Focus group disses ThickBox
I’ve used the ThickBox jQuery-plugin on several projects now. It’s easy to integrate, and flexible in it uses. For example, the first time I used it was to provide a FCKEditor-window that wouldn’t fit in the limited space of that website’s form-area. I definitely recommend ThickBox, if you need a lighbox-effect.
When MyLocalPark.com launched earlier this week, each park-page used ThickBox to display a slideshow of that park’s photos. This feature went together easily, and was something I’ve built in the past for clients. However, my focus-group didn’t appreciate the feature quite as much as I did. They got confused when they clicked into the lightbox-effect, and naturally used their browser’s back-button to try to get back to the park-screen. Since ThickBox doesn’t change the actual location (meaning the URL), only the appearance of the screen, the focus-group’s respective back-buttons returned them to the browse-page, found-parks-page, or home-page, depending on where they were before they navigated to the park-page.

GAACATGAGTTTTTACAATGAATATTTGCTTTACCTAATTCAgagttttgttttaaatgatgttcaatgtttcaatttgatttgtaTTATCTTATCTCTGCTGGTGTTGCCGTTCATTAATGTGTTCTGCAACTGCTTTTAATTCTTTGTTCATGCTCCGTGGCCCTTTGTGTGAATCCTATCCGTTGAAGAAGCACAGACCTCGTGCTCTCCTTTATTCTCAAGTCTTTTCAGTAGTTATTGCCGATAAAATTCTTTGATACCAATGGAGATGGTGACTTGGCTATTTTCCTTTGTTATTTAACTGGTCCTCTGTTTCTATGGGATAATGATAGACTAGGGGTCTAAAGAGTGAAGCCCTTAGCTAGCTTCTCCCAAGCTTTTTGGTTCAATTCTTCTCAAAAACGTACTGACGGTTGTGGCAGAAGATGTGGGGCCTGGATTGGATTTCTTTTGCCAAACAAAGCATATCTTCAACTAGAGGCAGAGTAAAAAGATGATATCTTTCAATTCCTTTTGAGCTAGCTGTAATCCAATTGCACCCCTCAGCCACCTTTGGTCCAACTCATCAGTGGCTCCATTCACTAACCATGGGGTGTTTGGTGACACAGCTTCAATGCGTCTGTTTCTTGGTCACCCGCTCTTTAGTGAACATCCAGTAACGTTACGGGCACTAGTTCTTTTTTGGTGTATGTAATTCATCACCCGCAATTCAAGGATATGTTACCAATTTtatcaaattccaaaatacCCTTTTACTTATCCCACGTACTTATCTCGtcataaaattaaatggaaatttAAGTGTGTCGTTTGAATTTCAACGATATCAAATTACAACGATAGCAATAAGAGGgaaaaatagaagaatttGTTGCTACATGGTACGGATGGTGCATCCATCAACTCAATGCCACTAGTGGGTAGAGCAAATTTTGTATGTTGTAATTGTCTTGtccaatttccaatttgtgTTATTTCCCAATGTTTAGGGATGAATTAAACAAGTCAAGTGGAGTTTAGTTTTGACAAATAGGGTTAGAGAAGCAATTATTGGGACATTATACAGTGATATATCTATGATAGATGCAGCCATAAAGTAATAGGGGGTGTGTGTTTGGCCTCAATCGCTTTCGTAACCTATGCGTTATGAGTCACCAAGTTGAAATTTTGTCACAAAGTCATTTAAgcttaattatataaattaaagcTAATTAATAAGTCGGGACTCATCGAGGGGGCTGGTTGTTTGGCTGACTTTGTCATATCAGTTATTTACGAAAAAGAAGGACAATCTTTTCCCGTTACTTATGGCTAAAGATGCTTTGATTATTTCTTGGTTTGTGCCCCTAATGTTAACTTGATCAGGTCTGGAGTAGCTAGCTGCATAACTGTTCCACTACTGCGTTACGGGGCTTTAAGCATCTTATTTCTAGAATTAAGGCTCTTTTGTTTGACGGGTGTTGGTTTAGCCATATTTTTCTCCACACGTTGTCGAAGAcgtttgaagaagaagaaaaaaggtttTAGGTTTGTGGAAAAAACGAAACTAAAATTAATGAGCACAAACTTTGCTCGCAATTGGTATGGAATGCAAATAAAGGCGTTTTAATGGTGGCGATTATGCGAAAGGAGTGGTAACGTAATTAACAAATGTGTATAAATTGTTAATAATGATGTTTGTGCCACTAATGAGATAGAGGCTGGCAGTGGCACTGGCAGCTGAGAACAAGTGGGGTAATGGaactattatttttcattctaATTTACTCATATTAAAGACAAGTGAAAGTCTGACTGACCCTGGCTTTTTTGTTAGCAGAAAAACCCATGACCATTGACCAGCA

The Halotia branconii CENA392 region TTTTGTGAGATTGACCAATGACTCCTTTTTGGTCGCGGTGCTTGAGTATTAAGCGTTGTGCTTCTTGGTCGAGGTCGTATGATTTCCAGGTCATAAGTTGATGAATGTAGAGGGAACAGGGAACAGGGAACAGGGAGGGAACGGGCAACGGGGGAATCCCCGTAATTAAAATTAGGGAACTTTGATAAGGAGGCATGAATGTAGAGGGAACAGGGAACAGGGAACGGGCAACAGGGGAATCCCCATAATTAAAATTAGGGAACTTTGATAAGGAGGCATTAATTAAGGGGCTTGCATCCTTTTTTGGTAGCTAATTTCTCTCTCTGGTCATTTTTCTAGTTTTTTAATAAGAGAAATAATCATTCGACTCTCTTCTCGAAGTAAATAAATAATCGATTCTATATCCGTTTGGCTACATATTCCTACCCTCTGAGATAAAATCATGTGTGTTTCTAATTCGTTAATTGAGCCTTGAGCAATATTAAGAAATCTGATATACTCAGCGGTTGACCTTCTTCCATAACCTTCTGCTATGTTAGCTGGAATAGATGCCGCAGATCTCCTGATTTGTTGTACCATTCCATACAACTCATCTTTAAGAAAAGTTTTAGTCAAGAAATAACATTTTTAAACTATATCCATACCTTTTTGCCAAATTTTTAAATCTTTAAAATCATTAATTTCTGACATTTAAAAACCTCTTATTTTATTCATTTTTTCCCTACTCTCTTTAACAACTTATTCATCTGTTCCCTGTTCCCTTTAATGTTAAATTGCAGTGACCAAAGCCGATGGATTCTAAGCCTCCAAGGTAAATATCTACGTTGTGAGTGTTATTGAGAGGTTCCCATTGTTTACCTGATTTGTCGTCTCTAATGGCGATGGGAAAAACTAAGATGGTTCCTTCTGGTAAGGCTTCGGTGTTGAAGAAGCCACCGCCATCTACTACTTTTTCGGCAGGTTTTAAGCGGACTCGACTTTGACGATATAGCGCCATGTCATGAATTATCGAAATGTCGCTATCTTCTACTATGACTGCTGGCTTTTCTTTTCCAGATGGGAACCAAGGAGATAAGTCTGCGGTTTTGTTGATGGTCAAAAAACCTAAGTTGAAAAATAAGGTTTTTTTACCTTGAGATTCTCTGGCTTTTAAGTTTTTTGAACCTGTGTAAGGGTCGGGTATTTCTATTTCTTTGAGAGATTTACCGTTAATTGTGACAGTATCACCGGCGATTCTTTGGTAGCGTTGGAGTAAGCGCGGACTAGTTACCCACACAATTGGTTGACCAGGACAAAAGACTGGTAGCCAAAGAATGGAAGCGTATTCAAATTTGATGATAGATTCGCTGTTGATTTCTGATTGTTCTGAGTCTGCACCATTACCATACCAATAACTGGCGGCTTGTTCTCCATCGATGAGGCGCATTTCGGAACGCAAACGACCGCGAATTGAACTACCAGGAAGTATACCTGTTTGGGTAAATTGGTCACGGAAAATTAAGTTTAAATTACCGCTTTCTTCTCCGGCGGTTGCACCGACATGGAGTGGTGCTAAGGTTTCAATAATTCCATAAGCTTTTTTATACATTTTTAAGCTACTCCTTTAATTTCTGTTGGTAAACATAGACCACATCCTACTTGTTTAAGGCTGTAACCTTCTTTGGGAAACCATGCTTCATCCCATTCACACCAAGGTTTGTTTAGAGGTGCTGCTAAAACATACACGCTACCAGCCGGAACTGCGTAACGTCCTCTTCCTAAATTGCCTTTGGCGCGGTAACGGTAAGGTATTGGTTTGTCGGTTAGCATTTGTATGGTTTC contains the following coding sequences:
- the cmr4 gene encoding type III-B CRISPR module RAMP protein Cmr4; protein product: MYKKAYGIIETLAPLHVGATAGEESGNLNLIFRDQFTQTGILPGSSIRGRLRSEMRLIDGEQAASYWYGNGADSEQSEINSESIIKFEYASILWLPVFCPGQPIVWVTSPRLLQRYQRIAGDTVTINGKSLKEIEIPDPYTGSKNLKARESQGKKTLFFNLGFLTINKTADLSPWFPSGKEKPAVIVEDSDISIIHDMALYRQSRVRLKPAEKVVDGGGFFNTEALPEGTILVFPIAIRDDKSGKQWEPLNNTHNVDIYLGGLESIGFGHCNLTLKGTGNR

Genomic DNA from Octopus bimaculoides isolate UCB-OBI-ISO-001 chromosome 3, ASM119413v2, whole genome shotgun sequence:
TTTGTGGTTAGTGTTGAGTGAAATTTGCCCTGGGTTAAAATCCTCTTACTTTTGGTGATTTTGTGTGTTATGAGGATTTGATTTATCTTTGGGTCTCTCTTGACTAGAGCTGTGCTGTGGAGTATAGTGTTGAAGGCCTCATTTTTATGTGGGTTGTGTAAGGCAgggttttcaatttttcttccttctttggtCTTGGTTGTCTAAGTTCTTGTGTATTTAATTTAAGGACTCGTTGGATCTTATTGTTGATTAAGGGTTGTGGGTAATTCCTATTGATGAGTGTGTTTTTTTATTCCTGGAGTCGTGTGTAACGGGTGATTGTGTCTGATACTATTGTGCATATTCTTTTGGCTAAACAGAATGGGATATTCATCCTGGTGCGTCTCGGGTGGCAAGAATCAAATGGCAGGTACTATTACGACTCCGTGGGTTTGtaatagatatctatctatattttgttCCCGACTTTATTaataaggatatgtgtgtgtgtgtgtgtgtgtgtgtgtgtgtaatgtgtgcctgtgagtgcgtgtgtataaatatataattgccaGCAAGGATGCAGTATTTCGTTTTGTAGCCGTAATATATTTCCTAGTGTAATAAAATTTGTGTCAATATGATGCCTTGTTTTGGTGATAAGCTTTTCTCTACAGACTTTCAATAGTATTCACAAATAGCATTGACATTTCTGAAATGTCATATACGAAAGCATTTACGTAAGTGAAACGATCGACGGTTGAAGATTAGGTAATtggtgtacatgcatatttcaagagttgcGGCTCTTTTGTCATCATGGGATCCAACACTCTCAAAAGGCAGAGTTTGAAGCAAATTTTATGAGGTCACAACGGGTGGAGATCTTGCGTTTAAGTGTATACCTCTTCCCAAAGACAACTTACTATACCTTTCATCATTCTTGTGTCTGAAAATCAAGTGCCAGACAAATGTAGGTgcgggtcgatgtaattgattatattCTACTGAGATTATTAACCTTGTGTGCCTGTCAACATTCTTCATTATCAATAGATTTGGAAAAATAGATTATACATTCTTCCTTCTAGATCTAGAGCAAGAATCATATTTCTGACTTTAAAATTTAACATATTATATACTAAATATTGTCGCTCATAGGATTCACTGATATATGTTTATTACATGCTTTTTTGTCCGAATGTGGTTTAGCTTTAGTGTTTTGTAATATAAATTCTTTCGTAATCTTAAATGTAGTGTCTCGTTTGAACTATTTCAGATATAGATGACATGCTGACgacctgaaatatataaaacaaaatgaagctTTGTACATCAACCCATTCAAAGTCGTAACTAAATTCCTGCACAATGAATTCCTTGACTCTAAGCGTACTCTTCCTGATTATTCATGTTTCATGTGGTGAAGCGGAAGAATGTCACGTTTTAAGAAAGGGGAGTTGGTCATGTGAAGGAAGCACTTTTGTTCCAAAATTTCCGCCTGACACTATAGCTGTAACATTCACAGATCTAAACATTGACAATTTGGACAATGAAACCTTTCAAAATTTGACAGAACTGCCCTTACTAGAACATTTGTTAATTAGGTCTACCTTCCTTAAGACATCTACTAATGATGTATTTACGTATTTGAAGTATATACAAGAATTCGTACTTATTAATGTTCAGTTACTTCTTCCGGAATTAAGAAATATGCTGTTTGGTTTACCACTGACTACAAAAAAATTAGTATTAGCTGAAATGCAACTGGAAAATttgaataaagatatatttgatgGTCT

To fix this problem I replaced the lightbox-effect with a seperate purpose-built page for scrolling through a park’s photos. While I could have easily told myself the focus-group “just didn’t understand technology” (actually, I did tell myself this for a couple of hours), in the end I knew I had to trust what they were telling me. The final slideshow-page took it’s inspiration from Flickr, and who knows more than them about displaying photo-sets on the web?